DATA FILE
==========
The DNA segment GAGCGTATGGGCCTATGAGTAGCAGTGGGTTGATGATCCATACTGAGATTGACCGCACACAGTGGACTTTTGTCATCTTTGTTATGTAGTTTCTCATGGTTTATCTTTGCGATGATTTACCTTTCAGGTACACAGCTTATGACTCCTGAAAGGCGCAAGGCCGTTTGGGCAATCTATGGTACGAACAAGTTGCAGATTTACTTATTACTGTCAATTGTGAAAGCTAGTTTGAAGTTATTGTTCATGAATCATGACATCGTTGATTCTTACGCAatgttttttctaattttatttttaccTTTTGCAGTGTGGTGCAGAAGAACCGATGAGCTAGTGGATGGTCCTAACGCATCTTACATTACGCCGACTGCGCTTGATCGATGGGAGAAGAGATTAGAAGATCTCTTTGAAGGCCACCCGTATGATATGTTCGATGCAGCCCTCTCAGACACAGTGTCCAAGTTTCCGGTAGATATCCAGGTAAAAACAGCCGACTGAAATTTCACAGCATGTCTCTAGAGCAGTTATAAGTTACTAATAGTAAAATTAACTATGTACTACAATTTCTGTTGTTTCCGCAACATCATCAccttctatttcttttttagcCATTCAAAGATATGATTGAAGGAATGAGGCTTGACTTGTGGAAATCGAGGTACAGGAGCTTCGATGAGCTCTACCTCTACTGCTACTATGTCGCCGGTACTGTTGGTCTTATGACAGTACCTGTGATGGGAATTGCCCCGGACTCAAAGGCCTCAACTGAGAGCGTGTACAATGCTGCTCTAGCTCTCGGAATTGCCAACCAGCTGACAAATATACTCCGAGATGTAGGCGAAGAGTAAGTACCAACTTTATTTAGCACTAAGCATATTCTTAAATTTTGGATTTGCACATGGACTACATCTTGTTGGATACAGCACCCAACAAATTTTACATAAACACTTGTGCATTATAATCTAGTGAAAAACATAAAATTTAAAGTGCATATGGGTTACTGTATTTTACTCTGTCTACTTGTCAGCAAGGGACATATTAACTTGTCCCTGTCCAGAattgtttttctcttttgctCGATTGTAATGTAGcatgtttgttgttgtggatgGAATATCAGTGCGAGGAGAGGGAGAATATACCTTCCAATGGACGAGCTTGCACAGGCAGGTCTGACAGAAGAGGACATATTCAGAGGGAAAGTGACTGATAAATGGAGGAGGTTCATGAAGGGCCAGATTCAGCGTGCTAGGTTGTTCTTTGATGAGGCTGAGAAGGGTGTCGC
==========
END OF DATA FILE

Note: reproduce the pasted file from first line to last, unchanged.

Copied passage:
The DNA segment GAGCGTATGGGCCTATGAGTAGCAGTGGGTTGATGATCCATACTGAGATTGACCGCACACAGTGGACTTTTGTCATCTTTGTTATGTAGTTTCTCATGGTTTATCTTTGCGATGATTTACCTTTCAGGTACACAGCTTATGACTCCTGAAAGGCGCAAGGCCGTTTGGGCAATCTATGGTACGAACAAGTTGCAGATTTACTTATTACTGTCAATTGTGAAAGCTAGTTTGAAGTTATTGTTCATGAATCATGACATCGTTGATTCTTACGCAatgttttttctaattttatttttaccTTTTGCAGTGTGGTGCAGAAGAACCGATGAGCTAGTGGATGGTCCTAACGCATCTTACATTACGCCGACTGCGCTTGATCGATGGGAGAAGAGATTAGAAGATCTCTTTGAAGGCCACCCGTATGATATGTTCGATGCAGCCCTCTCAGACACAGTGTCCAAGTTTCCGGTAGATATCCAGGTAAAAACAGCCGACTGAAATTTCACAGCATGTCTCTAGAGCAGTTATAAGTTACTAATAGTAAAATTAACTATGTACTACAATTTCTGTTGTTTCCGCAACATCATCAccttctatttcttttttagcCATTCAAAGATATGATTGAAGGAATGAGGCTTGACTTGTGGAAATCGAGGTACAGGAGCTTCGATGAGCTCTACCTCTACTGCTACTATGTCGCCGGTACTGTTGGTCTTATGACAGTACCTGTGATGGGAATTGCCCCGGACTCAAAGGCCTCAACTGAGAGCGTGTACAATGCTGCTCTAGCTCTCGGAATTGCCAACCAGCTGACAAATATACTCCGAGATGTAGGCGAAGAGTAAGTACCAACTTTATTTAGCACTAAGCATATTCTTAAATTTTGGATTTGCACATGGACTACATCTTGTTGGATACAGCACCCAACAAATTTTACATAAACACTTGTGCATTATAATCTAGTGAAAAACATAAAATTTAAAGTGCATATGGGTTACTGTATTTTACTCTGTCTACTTGTCAGCAAGGGACATATTAACTTGTCCCTGTCCAGAattgtttttctcttttgctCGATTGTAATGTAGcatgtttgttgttgtggatgGAATATCAGTGCGAGGAGAGGGAGAATATACCTTCCAATGGACGAGCTTGCACAGGCAGGTCTGACAGAAGAGGACATATTCAGAGGGAAAGTGACTGATAAATGGAGGAGGTTCATGAAGGGCCAGATTCAGCGTGCTAGGTTGTTCTTTGATGAGGCTGAGAAGGGTGTCGC